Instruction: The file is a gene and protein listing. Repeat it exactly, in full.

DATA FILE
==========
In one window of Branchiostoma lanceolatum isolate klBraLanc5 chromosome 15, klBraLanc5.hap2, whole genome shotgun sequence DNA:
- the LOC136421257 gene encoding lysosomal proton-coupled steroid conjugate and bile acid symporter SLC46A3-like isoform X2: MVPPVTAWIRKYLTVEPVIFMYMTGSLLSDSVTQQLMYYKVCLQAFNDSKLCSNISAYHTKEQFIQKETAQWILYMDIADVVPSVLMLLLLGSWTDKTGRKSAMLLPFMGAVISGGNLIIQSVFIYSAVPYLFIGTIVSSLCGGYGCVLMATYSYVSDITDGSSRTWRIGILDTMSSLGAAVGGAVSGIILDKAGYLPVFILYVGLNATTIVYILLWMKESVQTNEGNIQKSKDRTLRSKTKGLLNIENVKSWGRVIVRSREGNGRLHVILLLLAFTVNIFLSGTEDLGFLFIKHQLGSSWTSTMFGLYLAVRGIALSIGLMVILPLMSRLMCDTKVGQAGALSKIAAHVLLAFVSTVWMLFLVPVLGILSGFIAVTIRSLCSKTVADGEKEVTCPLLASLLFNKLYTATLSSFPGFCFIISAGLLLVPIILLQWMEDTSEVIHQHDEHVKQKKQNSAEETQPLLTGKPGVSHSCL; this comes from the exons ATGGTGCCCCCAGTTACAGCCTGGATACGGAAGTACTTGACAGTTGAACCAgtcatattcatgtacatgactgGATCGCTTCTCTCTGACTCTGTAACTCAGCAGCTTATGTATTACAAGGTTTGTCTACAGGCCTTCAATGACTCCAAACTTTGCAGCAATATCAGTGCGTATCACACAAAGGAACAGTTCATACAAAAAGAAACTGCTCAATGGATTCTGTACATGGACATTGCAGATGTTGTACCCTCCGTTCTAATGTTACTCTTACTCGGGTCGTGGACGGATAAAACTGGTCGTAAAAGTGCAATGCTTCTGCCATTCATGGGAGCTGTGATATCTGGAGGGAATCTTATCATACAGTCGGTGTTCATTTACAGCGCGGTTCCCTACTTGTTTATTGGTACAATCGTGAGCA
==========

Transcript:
In one window of Branchiostoma lanceolatum isolate klBraLanc5 chromosome 15, klBraLanc5.hap2, whole genome shotgun sequence DNA:
- the LOC136421257 gene encoding lysosomal proton-coupled steroid conjugate and bile acid symporter SLC46A3-like isoform X2: MVPPVTAWIRKYLTVEPVIFMYMTGSLLSDSVTQQLMYYKVCLQAFNDSKLCSNISAYHTKEQFIQKETAQWILYMDIADVVPSVLMLLLLGSWTDKTGRKSAMLLPFMGAVISGGNLIIQSVFIYSAVPYLFIGTIVSSLCGGYGCVLMATYSYVSDITDGSSRTWRIGILDTMSSLGAAVGGAVSGIILDKAGYLPVFILYVGLNATTIVYILLWMKESVQTNEGNIQKSKDRTLRSKTKGLLNIENVKSWGRVIVRSREGNGRLHVILLLLAFTVNIFLSGTEDLGFLFIKHQLGSSWTSTMFGLYLAVRGIALSIGLMVILPLMSRLMCDTKVGQAGALSKIAAHVLLAFVSTVWMLFLVPVLGILSGFIAVTIRSLCSKTVADGEKEVTCPLLASLLFNKLYTATLSSFPGFCFIISAGLLLVPIILLQWMEDTSEVIHQHDEHVKQKKQNSAEETQPLLTGKPGVSHSCL; this comes from the exons ATGGTGCCCCCAGTTACAGCCTGGATACGGAAGTACTTGACAGTTGAACCAgtcatattcatgtacatgactgGATCGCTTCTCTCTGACTCTGTAACTCAGCAGCTTATGTATTACAAGGTTTGTCTACAGGCCTTCAATGACTCCAAACTTTGCAGCAATATCAGTGCGTATCACACAAAGGAACAGTTCATACAAAAAGAAACTGCTCAATGGATTCTGTACATGGACATTGCAGATGTTGTACCCTCCGTTCTAATGTTACTCTTACTCGGGTCGTGGACGGATAAAACTGGTCGTAAAAGTGCAATGCTTCTGCCATTCATGGGAGCTGTGATATCTGGAGGGAATCTTATCATACAGTCGGTGTTCATTTACAGCGCGGTTCCCTACTTGTTTATTGGTACAATCGTGAGCA